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Product Details

  • ISBN-13: 9780767400114
  • Publisher: McGraw-Hill Companies, The
  • Publication date: 7/28/1998
  • Edition description: Older Edition
  • Edition number: 3
  • Pages: 694
  • Product dimensions: 7.40 (w) x 9.20 (h) x 1.10 (d)

Meet the Author

Daniel Bonevac is Professor of Philosophy at the University of Texas at Austin. Educated at Haverford College (BA) and the University of Pittsburgh (MA, PhD), he is author of five books and editor or co-editor of three others. His first book, Reduction in the Abstract Sciences, won the Johnsonian Prize from the editors of The Journal of Philosophy. He has published articles on ethics, metaphysics, philosophical logic, and the philosophy of language. He has been teaching courses on contemporary moral issues for thirty years.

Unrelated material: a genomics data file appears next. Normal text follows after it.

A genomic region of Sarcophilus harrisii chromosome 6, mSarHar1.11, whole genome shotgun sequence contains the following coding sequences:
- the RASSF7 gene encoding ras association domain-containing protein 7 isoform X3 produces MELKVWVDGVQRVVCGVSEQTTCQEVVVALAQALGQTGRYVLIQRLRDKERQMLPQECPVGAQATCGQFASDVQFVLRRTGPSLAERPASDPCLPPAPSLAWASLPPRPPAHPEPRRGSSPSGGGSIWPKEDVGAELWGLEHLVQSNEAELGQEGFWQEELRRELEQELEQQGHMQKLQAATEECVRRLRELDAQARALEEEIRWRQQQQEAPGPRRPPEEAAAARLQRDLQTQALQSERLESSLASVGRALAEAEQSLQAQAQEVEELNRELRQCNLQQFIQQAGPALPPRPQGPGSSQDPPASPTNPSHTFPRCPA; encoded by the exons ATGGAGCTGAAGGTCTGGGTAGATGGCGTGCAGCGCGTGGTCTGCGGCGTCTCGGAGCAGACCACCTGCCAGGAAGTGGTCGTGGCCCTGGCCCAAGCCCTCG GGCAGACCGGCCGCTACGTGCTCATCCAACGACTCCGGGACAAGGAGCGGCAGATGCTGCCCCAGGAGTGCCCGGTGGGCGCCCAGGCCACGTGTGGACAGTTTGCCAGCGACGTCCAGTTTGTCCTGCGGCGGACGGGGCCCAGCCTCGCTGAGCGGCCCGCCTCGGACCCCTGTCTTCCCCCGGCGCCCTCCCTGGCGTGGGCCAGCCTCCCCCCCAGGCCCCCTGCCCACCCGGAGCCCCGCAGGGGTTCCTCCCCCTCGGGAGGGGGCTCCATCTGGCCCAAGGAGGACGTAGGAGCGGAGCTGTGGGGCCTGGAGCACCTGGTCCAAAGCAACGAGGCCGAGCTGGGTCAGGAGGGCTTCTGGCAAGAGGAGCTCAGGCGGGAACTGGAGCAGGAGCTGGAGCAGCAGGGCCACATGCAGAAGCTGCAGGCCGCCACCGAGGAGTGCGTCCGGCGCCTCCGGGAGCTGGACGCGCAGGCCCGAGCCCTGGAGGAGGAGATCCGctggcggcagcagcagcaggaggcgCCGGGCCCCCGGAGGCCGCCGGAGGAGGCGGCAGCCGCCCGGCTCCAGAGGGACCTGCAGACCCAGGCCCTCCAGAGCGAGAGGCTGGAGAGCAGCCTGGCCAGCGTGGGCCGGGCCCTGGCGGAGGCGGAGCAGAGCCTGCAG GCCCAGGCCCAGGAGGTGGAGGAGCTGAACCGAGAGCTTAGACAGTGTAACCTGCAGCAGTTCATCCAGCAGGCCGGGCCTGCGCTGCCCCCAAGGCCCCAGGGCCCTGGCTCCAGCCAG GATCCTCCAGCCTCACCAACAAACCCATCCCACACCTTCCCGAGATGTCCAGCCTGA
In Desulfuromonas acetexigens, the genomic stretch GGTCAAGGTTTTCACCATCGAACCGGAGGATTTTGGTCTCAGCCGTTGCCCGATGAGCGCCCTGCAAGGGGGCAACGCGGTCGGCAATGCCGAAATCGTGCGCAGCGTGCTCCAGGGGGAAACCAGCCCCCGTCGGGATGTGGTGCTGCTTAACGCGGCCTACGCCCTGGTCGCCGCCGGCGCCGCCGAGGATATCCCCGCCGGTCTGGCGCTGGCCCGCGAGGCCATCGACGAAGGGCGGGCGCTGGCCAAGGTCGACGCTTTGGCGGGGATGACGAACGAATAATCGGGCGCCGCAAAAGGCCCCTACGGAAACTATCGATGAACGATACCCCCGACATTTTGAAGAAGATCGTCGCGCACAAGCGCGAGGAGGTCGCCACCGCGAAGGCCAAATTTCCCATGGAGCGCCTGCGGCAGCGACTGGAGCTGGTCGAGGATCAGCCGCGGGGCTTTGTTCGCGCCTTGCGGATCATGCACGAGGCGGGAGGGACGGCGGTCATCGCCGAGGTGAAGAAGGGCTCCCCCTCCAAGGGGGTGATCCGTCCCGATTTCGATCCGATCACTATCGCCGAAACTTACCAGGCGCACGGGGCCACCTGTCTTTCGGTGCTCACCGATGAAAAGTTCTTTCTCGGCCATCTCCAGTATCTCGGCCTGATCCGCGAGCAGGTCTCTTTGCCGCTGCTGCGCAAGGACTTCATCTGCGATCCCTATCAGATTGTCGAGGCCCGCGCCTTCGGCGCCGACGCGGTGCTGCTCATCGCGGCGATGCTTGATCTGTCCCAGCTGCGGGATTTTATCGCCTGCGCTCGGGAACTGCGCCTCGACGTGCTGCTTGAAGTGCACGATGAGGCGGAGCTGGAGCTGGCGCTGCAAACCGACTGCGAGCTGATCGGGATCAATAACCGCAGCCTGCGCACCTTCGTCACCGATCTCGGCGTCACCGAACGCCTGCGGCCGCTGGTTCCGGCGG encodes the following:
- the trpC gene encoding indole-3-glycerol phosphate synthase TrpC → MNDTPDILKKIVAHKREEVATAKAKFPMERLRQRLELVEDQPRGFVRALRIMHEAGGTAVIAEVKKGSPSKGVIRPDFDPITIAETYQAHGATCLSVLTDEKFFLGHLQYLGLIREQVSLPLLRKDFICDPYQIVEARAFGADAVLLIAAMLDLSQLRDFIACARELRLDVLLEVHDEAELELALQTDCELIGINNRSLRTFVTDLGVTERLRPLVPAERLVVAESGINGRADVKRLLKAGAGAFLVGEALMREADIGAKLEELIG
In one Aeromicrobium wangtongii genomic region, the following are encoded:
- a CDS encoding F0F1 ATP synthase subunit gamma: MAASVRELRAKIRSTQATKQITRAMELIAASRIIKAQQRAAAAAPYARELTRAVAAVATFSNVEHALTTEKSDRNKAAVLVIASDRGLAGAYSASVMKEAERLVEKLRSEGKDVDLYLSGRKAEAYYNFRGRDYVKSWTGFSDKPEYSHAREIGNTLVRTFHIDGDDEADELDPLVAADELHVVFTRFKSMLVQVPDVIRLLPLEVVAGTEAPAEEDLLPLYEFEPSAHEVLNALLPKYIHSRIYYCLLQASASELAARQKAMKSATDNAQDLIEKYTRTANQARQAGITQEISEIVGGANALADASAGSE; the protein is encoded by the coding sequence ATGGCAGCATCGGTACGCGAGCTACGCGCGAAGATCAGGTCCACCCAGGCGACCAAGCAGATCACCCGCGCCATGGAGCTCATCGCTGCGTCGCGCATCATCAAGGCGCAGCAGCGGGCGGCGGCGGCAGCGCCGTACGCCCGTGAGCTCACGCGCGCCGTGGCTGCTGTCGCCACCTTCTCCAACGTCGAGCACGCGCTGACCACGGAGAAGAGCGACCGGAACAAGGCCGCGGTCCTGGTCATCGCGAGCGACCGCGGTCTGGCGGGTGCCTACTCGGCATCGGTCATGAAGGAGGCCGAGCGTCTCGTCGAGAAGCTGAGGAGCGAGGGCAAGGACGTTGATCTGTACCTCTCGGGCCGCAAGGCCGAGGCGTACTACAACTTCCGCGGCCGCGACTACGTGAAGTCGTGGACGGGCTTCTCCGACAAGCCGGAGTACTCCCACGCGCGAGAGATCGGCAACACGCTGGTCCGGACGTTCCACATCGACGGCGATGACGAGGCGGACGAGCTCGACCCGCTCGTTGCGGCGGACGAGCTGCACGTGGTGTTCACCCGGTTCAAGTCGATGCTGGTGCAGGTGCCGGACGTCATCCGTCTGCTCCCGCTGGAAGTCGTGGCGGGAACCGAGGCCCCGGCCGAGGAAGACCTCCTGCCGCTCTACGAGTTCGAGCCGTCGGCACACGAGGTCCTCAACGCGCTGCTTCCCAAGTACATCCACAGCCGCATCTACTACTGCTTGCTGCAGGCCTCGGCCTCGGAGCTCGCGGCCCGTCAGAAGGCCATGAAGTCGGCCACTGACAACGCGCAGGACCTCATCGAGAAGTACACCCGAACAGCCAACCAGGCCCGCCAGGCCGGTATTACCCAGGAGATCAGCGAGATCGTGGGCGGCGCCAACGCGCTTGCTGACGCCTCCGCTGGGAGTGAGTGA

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Table of Contents

Preface

Introduction: Moral Arguments and Moral Relativism

Relativism

Arguments

Evaluating Arguments: Three Arguments for Cultural Relativism

Arguments against Cultural Relativism

Making Moral Arguments

Exceptions to Moral Principles

PART I. FIRST PRINCIPLES

Classic Texts

Aristotle, from Nicomachean Ethics

David Hume, from A Treatise of Human Nature

Immanuel Kant, from Grounding of the Metaphysics of Morals

Jeremy Bentham, from Principles of Morals and Legislation

John Stuart Mill, from Utilitarianism

John Rawls, from A Theory of Justice

Philippa Foot, from Virtues and Vices

The Environment

Paul R. Ehrlich and Anne H. Ehrlich, “Risks, Costs, and Benefits”

Bill Devall and George Sessions, from Deep Ecology